|What are people thinking? From a sentiment posted to an obituary today: I'm so sorry to hear of you'r loss. Huh? Whose loss would that be exactly? What missing letter(s) is the apostrophe representing?|
I got a good night's sleep, though I did wake up once or twice absolutely soaked and stuck to my sheets and pillow. Gross.
Dear Uncle Frank,
In August of 2007, a dear friend of mine called me and asked me if I would devise and deliver her eulogy when “the time came.”
Having never written a eulogy before, after receiving my friend’s request, I did what any person of my generation would do; I searched the Internet for, “How to write a eulogy.” Everything I read told me that I should interview several people in the deceased’s life, and share who she was as a wife, a mother, a sister, an aunt, a grandmother or a friend. My initial thought was, “Okay, easy enough. She has no shortage of loved ones in her life.”
But, as you know, I’ve spent a lot of my life wondering, and worrying, about what other people think of me. And as I’ve grown older I’ve come to accept the ancient wisdom that you have no control over what other people think about you—and in the end, it’s what you think of, and how you value, yourself that’s important.
And in that moment, I thought, “I’m going to visit my friend, and I’m going to find out how she feels about the time that she’s spent here so far. So, in January of this year, in North Augusta, SC, I spent an afternoon with her, asking her these heavy questions:
- What would you consider your biggest accomplishment in life?
- What is your most treasured memory?
- What person in your life made a significant contribution to you being where you are in your life? What did they contribute?
- What is the hardest lesson that you ever learned?
- What was the last thing you did that was totally out of your comfort zone? What did you get out of it, or learn from it?
- What do you consider to be the greatest gift you’ve ever given to anybody?
- What is your favorite book in the world, and why is it your favorite?
- What is the most frightened you’ve ever been in your life?
- Who is the person you most admire in life, and what trait in that person do you admire the most?
And the old standby:
- If you could talk to one person (living or dead) who would it be, and what would you ask that person?
So, what does that have to do with you? This wasn’t solely an interview of her, but a conversation that she and I had for a few hours. We both answered the questions.
And, what I wanted to share with you was a revelation that I had in discussing question number three with her, “What person in your life made a significant contribution to you being where you are in your life? What did they contribute?”
While thinking about that one, it occurred to me that you were such a person in my life. When I think about how “driven” I am, “committed” to finishing projects, a “stickler for details,” and just my general “persistence” in life, I can’t help but believe that those traits in me came about as a young boy watching a man day after day chiseling segments of stone to fit on the walls of his home like pieces of a huge jigsaw puzzle of the heart and mind.
I’m sure at that time, at about 12 or 13 years old, I was indelibly impressed with how someone could work on a project that might take almost as long as I had lived on the earth at that point, etching all of those traits deep into my psyche.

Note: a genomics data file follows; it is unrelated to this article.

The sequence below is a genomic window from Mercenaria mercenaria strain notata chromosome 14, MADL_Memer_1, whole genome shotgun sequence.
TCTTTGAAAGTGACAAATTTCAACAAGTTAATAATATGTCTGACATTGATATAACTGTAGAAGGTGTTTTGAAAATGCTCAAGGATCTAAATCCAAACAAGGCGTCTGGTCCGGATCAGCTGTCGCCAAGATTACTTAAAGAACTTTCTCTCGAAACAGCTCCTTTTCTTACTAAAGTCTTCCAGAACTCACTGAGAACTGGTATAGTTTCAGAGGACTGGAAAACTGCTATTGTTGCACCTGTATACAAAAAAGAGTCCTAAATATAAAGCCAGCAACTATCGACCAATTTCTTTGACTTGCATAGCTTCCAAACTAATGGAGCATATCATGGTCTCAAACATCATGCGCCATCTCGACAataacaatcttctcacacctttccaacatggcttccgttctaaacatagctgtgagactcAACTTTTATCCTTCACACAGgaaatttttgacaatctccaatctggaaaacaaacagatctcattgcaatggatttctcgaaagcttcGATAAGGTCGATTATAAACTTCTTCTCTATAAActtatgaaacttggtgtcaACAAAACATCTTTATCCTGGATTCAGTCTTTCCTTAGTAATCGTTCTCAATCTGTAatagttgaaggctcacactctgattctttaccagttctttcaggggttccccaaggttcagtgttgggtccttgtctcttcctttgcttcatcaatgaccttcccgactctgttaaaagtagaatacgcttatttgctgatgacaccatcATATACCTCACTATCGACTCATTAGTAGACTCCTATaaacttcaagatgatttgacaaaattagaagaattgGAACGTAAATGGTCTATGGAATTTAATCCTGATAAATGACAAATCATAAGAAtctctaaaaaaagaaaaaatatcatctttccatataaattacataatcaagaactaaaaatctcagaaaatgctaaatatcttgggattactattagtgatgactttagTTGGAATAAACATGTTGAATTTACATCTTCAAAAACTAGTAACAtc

And, so, I just wanted to let you know this—that you have made a huge difference in my life, and for that, I’m forever grateful. I pray that that same drive, commitment, and persistence will help you get through the huge challenge you are now facing with regards to your health.
Thank you for being there for me, when my father was away. I love you, Uncle Frank.
I worked from home today.
Someone on Twitter pointed to this blog called Dirt & Noise. I love this woman's writing. I looked at her last three entries, and were engaged by all three of them:
Don't cha wish your momma were hot like me? (You'll never think of sweaty breasts the same again.)
5:00 Fridays. (I particularly like the Myers-Briggs ENFJ part. I'm an ESFJ, myself, sharing each element except the S & N, which are the details vs. big picture, practical vs. imaginative, and the live in the here and now vs. the eye toward the future differences. All that is to say, is that I could definitely relate to her writing about being a "J.")
Smiling faces. Beautiful Places. For Heterosexuals only.
I may have to subscribe to her blog.
I had committed to meet my friend Steve (from Atlanta and the In The Woods Campground) at Flex tonight for karaoke, since he was in town for a three-day IBM meeting.
It was good to see him, and to show him the hole that Flex is.
After he left, Curt (pipe-smoking) came in and over to hug me and I said, "I'm sick honey. I have a fever."
He immediately gave me the evil eye. "If you have a fever, then you're contagious. I've got an 80-year old mother that I have to take care of and I can't be getting her sick."
"Okay," I said. "I had no idea that having a fever meant you were contagious."
After that, Micheal Lester, who is also a "hanger" and at times a "personal space invader," came next to me, and I said, "I've been told that I'm contagious, because I have a fever."
He put his hand on my forehead and then just screamed, "Oh my god. You do have a fever. You're contagious. What are you doing out?"
Although, according to Fever Myths Busted, this is not necessarily true, since a lot of people seem to believe it, I may use it get anybody invading my personal space away from me from now on.
Joe and I left there at about 12:30, I guess. I was exhausted, and did feel like I had a little bit of a fever still, but Joe recommended not taking Aspirin after drinking, so I went to bed without taking any.